Securing your network will protect your devices from being hacked through the internet. By securing your network, you will prevent most outside people from accessing your Wi-Fi and thus further protect your network connection. Here are a few steps you can take to ensure your network is secure:

  1. Hide your Wi-Fi network from common people. You can do this by setting up your router to hide the network name.
  2. Ensure your network has a strong password in place.
  3. Activate encryption on your network.
  4. Use a firewall to safeguard your internet connection.
  5. Turn off guest networks.
  6. Update your router’s hardware.

Using these steps to secure your network will lower the online threats to your business system. Having a solid network security reduces the risk of data loss, theft, and sabotage. This will protect your business from unnecessary financial loss.

6. Use Strong Passwords

A strong password is a competent way to protect your data, information, and system from any potential harm. Passwords are a preventative control used for pretty much every type of account. However, oftentimes, people have simple passwords that are easily cracked – especially when an organization does not have a set guideline on what to include in a password.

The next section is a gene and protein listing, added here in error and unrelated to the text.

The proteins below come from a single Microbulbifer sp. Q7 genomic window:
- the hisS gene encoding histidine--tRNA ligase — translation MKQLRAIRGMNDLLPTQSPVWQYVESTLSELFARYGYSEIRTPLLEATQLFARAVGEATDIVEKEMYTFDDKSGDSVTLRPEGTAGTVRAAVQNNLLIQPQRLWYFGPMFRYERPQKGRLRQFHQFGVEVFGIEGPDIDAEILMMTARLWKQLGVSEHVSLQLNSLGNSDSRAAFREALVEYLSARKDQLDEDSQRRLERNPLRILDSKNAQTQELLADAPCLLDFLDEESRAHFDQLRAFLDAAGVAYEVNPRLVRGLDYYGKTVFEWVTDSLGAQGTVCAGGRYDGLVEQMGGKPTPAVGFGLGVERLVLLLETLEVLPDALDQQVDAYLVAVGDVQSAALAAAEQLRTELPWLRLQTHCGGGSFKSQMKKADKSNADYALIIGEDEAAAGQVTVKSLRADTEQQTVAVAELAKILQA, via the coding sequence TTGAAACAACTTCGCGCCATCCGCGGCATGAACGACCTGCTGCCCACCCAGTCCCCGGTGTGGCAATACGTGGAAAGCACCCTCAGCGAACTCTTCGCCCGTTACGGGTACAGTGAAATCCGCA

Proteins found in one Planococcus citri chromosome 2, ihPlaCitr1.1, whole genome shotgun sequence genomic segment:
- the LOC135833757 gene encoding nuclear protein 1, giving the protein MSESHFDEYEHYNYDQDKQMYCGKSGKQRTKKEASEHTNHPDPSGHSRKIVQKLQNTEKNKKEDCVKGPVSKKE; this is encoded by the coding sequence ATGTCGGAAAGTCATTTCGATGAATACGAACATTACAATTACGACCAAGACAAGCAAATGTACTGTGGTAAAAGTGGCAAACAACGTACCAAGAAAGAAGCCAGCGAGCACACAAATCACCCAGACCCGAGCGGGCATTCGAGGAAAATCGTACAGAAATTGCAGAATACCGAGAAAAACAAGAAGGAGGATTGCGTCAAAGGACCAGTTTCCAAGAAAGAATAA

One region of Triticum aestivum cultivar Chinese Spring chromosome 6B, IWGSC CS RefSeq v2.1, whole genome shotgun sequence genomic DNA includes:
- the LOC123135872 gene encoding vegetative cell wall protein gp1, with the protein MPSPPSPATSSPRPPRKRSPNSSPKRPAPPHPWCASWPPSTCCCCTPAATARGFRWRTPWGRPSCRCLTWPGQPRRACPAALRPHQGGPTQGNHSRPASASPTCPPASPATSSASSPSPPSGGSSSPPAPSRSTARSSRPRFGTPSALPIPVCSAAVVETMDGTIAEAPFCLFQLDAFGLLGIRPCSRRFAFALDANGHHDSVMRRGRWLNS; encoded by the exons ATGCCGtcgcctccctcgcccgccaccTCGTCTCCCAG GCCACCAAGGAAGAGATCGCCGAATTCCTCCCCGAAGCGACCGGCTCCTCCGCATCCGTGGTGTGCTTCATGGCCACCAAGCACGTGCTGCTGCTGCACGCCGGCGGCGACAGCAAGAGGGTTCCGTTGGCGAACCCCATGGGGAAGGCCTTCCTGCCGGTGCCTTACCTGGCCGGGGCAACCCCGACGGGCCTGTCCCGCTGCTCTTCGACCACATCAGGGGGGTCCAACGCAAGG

The ideal strong password should have the following:

  • Ten or more characters
  • One or more upper case letters
  • One or more lower case letters
  • One or more numbers
  • One or more special characters

Additionally, always make sure you have different passwords for different accounts. While having so multiple long passwords might get confusing, you can use a password manager to help keep track of all your accounts. You can also remember your passwords with mnemonics while replacing letters with special characters or numbers.

7. Authenticate of Your Information